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APPENDIX D 124 Catalysis also expressed disappointment that its efforts to take its Fast Track technology into use by DoD had failed. Yardney’s President spoke about the erosion of the research-funding power of a Phase I SBIR award and the urgent need for an increase to ensure that this award continues to serve its intended purpose. Picolight’s President had a comment on why SBIR does not work better for many companies, with implied advice for companies on how they might change the way they approach SBIR, as well as potential advice on how better to formulate SBIR topics and reviews. He postulated that many companies tend to be less successful in building strong technology bases and companies from SBIR because they chase in scattered directions available SBIR topics rather than closely align their proposals with well-thought-through company goals. From the perspective of SBIR, this comment might imply that avoiding over-specification (i.e., unnecessarily constrained) specification of topics would give companies more leeway to align proposals with company goals. It may also imply that greater attention be given by administrators of proposal solicitations or reviewers of proposals to the alignment of proposed projects with company goals. The individual cases study updates follow.

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APPENDIX D 125 Advanced Processing Technology (AvPro), Inc. Case Study7 COMPANY INFORMATION Addresses: AvPro, Inc. 2795 Broce Dr. Suite A Norman, OK 73072 and P.O. Box 1696 Norman, OK 73070 Telephone: 405-360-4848 Fax: 405-360-4899 Email: alongbrake@avproinc.com Web site: Year Started: 1990 Ownership: Privately owned corporation President: Thomas Rose Number of Employees: Earlier Case Study (Approx. 1999): 10 Current Case Study (2007/2008): 7 Company Changes Since Earlier Case Study: AvPro has continued as a small company working in the area of processing controls for manufacturing composite aerospace structures. On the surface, there are few apparent changes, but there have been important changes below the surface in terms of shifts toward more advanced approaches for controlling composites processing to meet the challenges of increasing complexity of composite structures. The major change since the earlier case has been the implementation of systems using the outcome of the Fast Track SBIR at major companies such as Vought, Boeing, and General Atomics. Implementation of these systems has 7 The following informational sources informed this case study: a telephone discussion with Thomas Rose, company founder/owner/president, February 21, 2008; the Web site of AvPro, Inc.; Dun & Bradstreet company report; SBA on-line Tech-net; and on-line Fast Track file.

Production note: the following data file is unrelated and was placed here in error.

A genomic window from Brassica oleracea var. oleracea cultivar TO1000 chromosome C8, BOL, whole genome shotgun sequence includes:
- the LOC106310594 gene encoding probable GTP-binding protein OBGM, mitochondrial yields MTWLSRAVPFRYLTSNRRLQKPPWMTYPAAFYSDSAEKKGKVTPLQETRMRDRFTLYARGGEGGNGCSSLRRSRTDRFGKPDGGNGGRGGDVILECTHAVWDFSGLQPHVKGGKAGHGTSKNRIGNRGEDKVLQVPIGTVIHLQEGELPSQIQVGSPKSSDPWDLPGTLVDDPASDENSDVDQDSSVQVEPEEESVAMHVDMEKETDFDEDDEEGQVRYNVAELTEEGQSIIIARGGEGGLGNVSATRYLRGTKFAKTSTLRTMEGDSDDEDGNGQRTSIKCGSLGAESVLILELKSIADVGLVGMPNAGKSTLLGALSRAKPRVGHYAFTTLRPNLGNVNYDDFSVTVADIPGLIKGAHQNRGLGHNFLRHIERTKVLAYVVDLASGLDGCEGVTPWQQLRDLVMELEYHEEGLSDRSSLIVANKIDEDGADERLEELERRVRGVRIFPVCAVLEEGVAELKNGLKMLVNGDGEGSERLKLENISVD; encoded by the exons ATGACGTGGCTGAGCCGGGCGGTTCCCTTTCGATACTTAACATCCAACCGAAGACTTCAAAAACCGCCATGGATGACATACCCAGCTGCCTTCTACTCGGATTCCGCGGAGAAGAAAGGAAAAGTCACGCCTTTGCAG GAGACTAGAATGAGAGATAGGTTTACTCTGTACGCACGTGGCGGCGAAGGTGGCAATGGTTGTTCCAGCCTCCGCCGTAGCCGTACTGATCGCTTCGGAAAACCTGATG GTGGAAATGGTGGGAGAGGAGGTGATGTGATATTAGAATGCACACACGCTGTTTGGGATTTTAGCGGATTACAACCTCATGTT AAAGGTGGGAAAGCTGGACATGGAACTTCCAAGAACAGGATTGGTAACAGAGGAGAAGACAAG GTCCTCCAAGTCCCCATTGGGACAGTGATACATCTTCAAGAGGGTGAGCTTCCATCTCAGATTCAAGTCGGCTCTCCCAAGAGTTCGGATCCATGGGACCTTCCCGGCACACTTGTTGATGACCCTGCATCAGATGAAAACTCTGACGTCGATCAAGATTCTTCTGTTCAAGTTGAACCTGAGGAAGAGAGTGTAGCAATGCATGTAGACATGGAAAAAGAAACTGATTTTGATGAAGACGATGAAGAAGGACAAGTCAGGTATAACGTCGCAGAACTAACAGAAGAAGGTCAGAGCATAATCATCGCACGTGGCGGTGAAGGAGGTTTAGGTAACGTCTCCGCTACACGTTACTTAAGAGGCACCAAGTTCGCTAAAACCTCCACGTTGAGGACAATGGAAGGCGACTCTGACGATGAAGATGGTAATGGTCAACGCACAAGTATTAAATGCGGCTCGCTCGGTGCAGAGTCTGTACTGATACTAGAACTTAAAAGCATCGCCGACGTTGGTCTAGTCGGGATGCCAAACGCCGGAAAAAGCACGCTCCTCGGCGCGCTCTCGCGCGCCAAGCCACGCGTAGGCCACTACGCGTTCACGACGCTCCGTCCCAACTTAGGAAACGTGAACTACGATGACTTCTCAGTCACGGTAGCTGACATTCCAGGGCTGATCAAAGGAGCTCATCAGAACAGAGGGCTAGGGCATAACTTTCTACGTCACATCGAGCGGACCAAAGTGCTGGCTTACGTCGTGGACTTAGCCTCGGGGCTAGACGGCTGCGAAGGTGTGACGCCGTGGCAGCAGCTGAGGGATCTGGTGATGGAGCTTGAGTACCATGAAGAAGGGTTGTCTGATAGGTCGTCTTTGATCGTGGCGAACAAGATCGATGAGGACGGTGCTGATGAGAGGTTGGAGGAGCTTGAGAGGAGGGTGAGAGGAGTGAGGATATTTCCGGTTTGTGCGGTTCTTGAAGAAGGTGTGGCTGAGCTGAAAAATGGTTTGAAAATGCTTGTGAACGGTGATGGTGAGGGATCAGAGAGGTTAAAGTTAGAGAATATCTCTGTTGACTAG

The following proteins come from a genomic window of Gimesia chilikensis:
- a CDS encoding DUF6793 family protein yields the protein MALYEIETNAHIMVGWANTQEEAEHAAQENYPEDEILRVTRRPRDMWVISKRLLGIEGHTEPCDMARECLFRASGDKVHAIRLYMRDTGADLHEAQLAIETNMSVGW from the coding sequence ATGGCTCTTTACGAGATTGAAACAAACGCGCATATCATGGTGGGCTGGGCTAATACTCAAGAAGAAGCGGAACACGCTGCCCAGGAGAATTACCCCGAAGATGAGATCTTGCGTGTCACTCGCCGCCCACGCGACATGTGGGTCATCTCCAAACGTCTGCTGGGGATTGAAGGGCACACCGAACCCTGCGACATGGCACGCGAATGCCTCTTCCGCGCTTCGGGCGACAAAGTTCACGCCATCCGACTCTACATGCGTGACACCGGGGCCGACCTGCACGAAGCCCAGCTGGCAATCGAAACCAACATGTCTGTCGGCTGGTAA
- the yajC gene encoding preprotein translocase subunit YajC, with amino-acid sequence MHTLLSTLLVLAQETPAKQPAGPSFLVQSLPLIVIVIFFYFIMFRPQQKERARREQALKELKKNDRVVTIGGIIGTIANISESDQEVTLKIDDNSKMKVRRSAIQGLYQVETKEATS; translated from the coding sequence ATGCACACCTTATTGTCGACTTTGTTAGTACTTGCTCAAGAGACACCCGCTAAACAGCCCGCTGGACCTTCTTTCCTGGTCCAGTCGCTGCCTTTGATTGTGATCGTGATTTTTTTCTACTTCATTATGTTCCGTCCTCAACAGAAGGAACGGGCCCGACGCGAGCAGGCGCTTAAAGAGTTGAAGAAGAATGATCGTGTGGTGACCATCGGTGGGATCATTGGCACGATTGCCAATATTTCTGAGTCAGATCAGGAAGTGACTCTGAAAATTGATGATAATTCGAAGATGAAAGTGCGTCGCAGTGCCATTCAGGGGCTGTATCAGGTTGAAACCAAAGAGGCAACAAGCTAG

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166 TABLE App-D-7 Continued Total Phase II- Phase II- SBIR Fast Track Enhancement Award Phase I Phase II Year Agency (Number) (Number) (Number) (Number) (Number) Title 1997 DoD 2 1 1 0 0 Fiber-to-the-Desk Laser 1999 MDA Transmitters and Receivers 1997 DoD 2 1 1 1 0 Stable Single Mode Oxide 1998 Navy Vertical Cavity Surface Emitting Lasers 1997 HHS 1 1 0 0 0 On-Airway-Ideal Spectroscopic Sensor for Carbon Dioxide 1998 DoD 1 1 0 0 0 Passively Aligned Single- MDA Mode VCSEL Transceivers 1999 DoD 1 1 0 0 0 High-Performance 1550nm MDA Vertical-Cavity Surface- Emitting Lasers 1999 DoD 2 1 1 0 0 Viable 2.5-10 GHz 1300nm 2000 Navy VCSEL Arrays Totals 17 11 6 2 0

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TABLE App-D-8 PTS’s SBIR Awards, 1996-2007 Phase II-Fast Phase II- Award Total SBIR Phase I Phase II Track Enhancement Year Agency (Number) (Number) (Number) (Number) (Number) Title 1996 DoD 2 1 1 1 0 A New Dual-Gated 1997 DARPA DMCT for Hybrid Electric Power Systems 2002 DoD 2 1 1 0 0 Novel High Current 2003 AF Switch for Spacecraft Power Bus Control 2002 DoD 2 1 1 0 0 Thermionic Converters 2004 OSD Based on Nanostructured Carbon Materials 2005 DoD 1 1 0 0 0 Cold Cathode for AF Traveling Wave Tubes Totals 7 4 3 1 0 167

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168 TABLE App-D-9 Summitec’s SBIR Awards, 1996-2007 Phase II- Phase II- Award Total SBIR Phase I Phase II Fast Track Enhancement Year (Number) (Number) (Number) (Number) (Number) Agency Title 1996 DoD 2 1 1 1 0 Very Low Bit-Rate Error- 1997 Navy Resilient Video Communication Totals 2 1 1 1 0

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TABLE App-D-10 Synkinetics’ SBIR Awards, 1994-2007 Phase II- Phase II- Fast Track Enhancement Award Total SBIR Phase I Phase II Agency (Number) (Number) Title Year (Number) (Number) (Number) 1994 DoD 2 1 1 0 0 Precision Speed 1996 DARPA Reducer for Robotics and Manufacturing 1996 DoD 2 1 1 1 0 High Precision 1997 MDA Gimbal Systems 2000 DoD 1 1 0 0 0 Navy Totals 5 3 2 1 0 169